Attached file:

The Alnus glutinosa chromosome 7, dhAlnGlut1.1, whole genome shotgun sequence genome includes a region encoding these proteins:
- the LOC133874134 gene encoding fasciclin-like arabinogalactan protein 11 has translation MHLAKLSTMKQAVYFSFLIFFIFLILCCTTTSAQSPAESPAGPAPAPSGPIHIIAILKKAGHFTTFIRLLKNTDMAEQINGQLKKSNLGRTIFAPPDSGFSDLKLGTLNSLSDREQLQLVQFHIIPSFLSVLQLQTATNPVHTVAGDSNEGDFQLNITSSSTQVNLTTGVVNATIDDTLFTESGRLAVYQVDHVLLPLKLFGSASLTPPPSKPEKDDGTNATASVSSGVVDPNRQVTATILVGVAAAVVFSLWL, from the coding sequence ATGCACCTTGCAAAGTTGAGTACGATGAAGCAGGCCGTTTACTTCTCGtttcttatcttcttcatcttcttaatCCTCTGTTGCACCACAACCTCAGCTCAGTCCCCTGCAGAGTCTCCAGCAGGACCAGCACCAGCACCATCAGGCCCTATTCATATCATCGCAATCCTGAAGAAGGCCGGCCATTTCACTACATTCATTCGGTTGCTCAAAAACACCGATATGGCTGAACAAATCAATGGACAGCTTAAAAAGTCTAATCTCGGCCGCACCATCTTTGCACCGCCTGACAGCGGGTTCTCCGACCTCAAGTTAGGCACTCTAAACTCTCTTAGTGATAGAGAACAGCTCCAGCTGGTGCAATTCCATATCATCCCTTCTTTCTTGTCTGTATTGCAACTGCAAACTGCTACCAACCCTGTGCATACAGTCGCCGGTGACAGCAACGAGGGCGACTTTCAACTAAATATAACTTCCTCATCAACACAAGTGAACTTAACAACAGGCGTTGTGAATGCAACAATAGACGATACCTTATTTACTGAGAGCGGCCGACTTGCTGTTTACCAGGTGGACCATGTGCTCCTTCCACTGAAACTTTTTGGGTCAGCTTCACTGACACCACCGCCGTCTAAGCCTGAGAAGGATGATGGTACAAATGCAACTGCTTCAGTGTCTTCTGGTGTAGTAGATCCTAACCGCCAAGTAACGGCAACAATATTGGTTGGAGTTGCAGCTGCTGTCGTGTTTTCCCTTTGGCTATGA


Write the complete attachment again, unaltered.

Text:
The Alnus glutinosa chromosome 7, dhAlnGlut1.1, whole genome shotgun sequence genome includes a region encoding these proteins:
- the LOC133874134 gene encoding fasciclin-like arabinogalactan protein 11 has translation MHLAKLSTMKQAVYFSFLIFFIFLILCCTTTSAQSPAESPAGPAPAPSGPIHIIAILKKAGHFTTFIRLLKNTDMAEQINGQLKKSNLGRTIFAPPDSGFSDLKLGTLNSLSDREQLQLVQFHIIPSFLSVLQLQTATNPVHTVAGDSNEGDFQLNITSSSTQVNLTTGVVNATIDDTLFTESGRLAVYQVDHVLLPLKLFGSASLTPPPSKPEKDDGTNATASVSSGVVDPNRQVTATILVGVAAAVVFSLWL, from the coding sequence ATGCACCTTGCAAAGTTGAGTACGATGAAGCAGGCCGTTTACTTCTCGtttcttatcttcttcatcttcttaatCCTCTGTTGCACCACAACCTCAGCTCAGTCCCCTGCAGAGTCTCCAGCAGGACCAGCACCAGCACCATCAGGCCCTATTCATATCATCGCAATCCTGAAGAAGGCCGGCCATTTCACTACATTCATTCGGTTGCTCAAAAACACCGATATGGCTGAACAAATCAATGGACAGCTTAAAAAGTCTAATCTCGGCCGCACCATCTTTGCACCGCCTGACAGCGGGTTCTCCGACCTCAAGTTAGGCACTCTAAACTCTCTTAGTGATAGAGAACAGCTCCAGCTGGTGCAATTCCATATCATCCCTTCTTTCTTGTCTGTATTGCAACTGCAAACTGCTACCAACCCTGTGCATACAGTCGCCGGTGACAGCAACGAGGGCGACTTTCAACTAAATATAACTTCCTCATCAACACAAGTGAACTTAACAACAGGCGTTGTGAATGCAACAATAGACGATACCTTATTTACTGAGAGCGGCCGACTTGCTGTTTACCAGGTGGACCATGTGCTCCTTCCACTGAAACTTTTTGGGTCAGCTTCACTGACACCACCGCCGTCTAAGCCTGAGAAGGATGATGGTACAAATGCAACTGCTTCAGTGTCTTCTGGTGTAGTAGATCCTAACCGCCAAGTAACGGCAACAATATTGGTTGGAGTTGCAGCTGCTGTCGTGTTTTCCCTTTGGCTATGA